$100 per day. With fifty military guardsmen deployed per day around the
State in per diem status, the Office of Homeland Security would generate
$1.8 million dollars in annual revenue to fund the Military Guard and
specific homeland security programs and initiatives administered by the
N.J. State Police, etc…. Numerous state, county, and local agencies need
low cost trained manpower for technical, security, or other support. For
example, there are agencies responsible for designated critical
infrastructure that do not have any security or law enforcement forces
or have understaffed forces. Some have gone without active security
rather than pay local police overtime rates which are as much as $520
per man-day. Others have been unsuccessful in receiving State Police and
National Guard support because of manpower shortages. Such agencies
would gladly pay the Office of Homeland Security a $100 per day premium
for a total of $250 per man-day to receive qualified support from the
Military Guard. For every local police officer in military guard
volunteer status loaned to a local agency at $250 per day, the receiving
agency will save $270 per day, and the Office of Homeland Security will
gross $250 per day. For each military guardsmen in per diem hazard
status at a flat $150 per day for salary and expenses, the Office of
Homeland Security would gross $100 per day. With fifty military
guardsmen deployed per day around the State in per diem status, the
Office of Homeland Security would generate $1.8 million dollars in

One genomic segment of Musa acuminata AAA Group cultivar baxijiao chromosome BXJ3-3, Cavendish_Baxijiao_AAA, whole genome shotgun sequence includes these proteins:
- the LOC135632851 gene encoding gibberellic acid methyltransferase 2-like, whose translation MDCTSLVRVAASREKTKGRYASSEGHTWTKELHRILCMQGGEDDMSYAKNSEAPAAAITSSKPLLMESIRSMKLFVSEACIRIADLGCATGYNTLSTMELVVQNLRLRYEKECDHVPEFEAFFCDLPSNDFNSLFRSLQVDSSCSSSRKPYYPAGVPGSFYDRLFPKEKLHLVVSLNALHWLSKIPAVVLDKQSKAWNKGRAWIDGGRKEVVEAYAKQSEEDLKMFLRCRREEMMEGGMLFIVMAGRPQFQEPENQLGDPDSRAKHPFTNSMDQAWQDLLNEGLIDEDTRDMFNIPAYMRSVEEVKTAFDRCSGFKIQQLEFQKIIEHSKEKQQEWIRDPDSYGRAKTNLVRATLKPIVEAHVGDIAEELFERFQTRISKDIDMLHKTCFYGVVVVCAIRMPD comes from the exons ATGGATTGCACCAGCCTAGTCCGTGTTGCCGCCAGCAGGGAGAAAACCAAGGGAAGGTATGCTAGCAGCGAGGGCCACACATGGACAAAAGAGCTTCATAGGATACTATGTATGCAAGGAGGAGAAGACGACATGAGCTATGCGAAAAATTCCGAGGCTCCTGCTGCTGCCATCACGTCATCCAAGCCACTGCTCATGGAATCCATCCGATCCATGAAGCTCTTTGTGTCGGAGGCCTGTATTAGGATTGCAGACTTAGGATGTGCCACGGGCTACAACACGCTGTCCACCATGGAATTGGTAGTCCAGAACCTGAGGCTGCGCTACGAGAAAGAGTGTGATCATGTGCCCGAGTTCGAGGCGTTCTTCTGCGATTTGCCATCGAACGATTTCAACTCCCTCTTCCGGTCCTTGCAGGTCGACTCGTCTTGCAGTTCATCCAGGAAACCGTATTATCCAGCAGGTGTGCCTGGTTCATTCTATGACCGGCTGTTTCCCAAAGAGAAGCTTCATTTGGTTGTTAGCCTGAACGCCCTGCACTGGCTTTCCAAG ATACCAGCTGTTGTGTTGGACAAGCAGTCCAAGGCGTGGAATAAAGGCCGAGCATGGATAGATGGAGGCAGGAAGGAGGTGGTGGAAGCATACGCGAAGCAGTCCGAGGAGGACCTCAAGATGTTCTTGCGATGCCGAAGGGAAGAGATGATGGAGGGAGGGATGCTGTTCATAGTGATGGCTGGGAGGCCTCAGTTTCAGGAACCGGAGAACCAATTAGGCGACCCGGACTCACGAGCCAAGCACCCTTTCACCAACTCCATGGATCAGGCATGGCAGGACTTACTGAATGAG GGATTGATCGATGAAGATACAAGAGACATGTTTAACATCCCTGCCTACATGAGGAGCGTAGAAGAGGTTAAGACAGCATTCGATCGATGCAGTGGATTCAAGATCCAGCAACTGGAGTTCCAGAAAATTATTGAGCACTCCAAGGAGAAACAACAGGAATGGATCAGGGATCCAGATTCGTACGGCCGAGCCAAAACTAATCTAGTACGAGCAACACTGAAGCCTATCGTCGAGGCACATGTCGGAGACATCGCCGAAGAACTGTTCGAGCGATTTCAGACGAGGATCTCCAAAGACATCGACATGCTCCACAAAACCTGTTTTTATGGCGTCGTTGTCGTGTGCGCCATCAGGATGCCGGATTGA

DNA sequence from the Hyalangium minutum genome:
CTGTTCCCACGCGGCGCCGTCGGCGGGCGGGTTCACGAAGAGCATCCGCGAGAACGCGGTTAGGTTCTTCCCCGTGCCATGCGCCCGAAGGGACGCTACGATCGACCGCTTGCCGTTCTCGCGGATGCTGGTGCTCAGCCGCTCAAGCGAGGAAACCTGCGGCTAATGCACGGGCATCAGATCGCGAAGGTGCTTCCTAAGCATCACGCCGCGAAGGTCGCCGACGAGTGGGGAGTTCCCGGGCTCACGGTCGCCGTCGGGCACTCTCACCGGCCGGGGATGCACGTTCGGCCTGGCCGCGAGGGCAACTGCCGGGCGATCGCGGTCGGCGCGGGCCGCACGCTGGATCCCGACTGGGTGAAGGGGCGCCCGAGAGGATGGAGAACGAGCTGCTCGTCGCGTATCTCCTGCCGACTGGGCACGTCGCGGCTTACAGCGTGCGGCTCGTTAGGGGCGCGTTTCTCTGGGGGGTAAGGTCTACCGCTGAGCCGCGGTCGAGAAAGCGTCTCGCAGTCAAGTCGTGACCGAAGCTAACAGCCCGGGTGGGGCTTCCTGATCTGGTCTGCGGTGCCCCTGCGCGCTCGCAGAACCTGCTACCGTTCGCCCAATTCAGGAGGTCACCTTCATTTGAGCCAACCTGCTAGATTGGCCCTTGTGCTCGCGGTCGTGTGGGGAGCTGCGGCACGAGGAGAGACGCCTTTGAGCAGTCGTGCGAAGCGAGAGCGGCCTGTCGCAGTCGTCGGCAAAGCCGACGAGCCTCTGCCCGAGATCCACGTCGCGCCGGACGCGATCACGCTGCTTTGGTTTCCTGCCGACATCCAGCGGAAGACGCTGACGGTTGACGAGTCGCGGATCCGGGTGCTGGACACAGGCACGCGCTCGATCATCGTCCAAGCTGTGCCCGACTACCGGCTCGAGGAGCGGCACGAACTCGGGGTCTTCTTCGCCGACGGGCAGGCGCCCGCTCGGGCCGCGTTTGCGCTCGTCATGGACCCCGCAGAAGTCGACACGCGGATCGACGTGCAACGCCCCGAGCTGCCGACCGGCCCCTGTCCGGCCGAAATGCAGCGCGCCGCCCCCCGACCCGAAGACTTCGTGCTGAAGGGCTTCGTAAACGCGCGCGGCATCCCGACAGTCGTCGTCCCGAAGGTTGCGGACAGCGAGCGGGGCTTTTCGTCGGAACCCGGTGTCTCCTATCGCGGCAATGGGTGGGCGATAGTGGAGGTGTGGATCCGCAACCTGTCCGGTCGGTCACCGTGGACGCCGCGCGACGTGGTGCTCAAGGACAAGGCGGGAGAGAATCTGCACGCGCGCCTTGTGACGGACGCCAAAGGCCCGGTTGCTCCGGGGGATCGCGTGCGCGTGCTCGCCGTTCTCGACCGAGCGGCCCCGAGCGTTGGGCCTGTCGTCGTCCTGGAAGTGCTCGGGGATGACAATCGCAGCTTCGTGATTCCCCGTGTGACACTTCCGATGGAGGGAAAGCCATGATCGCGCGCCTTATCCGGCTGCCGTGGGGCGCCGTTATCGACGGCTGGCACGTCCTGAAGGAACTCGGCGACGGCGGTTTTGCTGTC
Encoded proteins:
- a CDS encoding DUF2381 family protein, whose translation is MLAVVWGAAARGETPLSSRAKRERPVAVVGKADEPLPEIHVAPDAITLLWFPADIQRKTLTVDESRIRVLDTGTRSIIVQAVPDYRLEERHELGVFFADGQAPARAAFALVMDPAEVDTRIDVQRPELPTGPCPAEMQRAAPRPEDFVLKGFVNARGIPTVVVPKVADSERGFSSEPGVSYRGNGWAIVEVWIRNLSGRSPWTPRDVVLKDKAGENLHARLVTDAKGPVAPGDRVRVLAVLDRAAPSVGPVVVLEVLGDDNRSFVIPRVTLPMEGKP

annual revenue to fund the Military Guard and specific homeland security
programs and initiatives administered by the N.J. State Police, etc….

The initial investment to transfer the State Guard and Naval Militia
from DMAVA to the Office of Homeland Security would be $60,000 (sixty
thousand dollars). $25,000 would be used to pay for administrative
expenses, training aids, computers, electronics, and communications
equipment and proprietary software, and personal protective equipment
for on-duty personnel. $35,000 would be used for headquarters staffing.
The Joint Command’s current headquarters is only open one day per week
and staffed by volunteers. With more volunteers the headquarters could
be open more, but it would still be more efficient to have at least one
permanent part-time per diem member assigned to supervise the
administration of the Military Guard on a regular basis. This money
would provide a $100 per day clerical stipend to cover travel expenses
and per diem salary for one member as well as travel expenses for other
clerical volunteers.

Moving Forward. All that is necessary to move beyond the status quo is
some imagination, your support, and the approval of the Governor. Once
the force multiplier or other mission is approved, the Military Guard
can recruit an average of fifty U.S. Navy, Coast Guard, and Marine Corps
Reservists and qualified civilians for the Military Guard each month.
Civilians would be recruited for specific skills and qualifications
needed by the Office of Homeland Security. Reservists would only need a
one or two day orientation program to be indoctrinated. Most civilians
would be required to undergo a ten-day basic indoctrination program
similar to the indoctrination programs conducted by the U.S. Coast Guard
and U.S. Navy for their reservists. The State Guard can conduct this
basic indoctrination program, as in the past, over the course of five
weekends. Within one year the Military Guard can have 600 qualified
members available to the State for any contingency and 3,000 members in
less than five years.


Our 17 March 2006 Proposal to your Office and 30
January 2006 Report to the Governor contain additional details. Our
chief goals are that the Naval Militia and State Guard remain military
components, have a meaningful mission, and that the Military Guard be a
full partner in the future of the State’s security and preparedness
under your control.

Our Foundation President Ed Griffin can be reached
at (609) 587-4400 and Egriffin@princetonfuel.com for any questions.
Likewise, I can be reached at Mannionesq@Optonline.net or 201-907-5237.


Sincerely yours,

Steve Mannion
Director of Legislative Affairs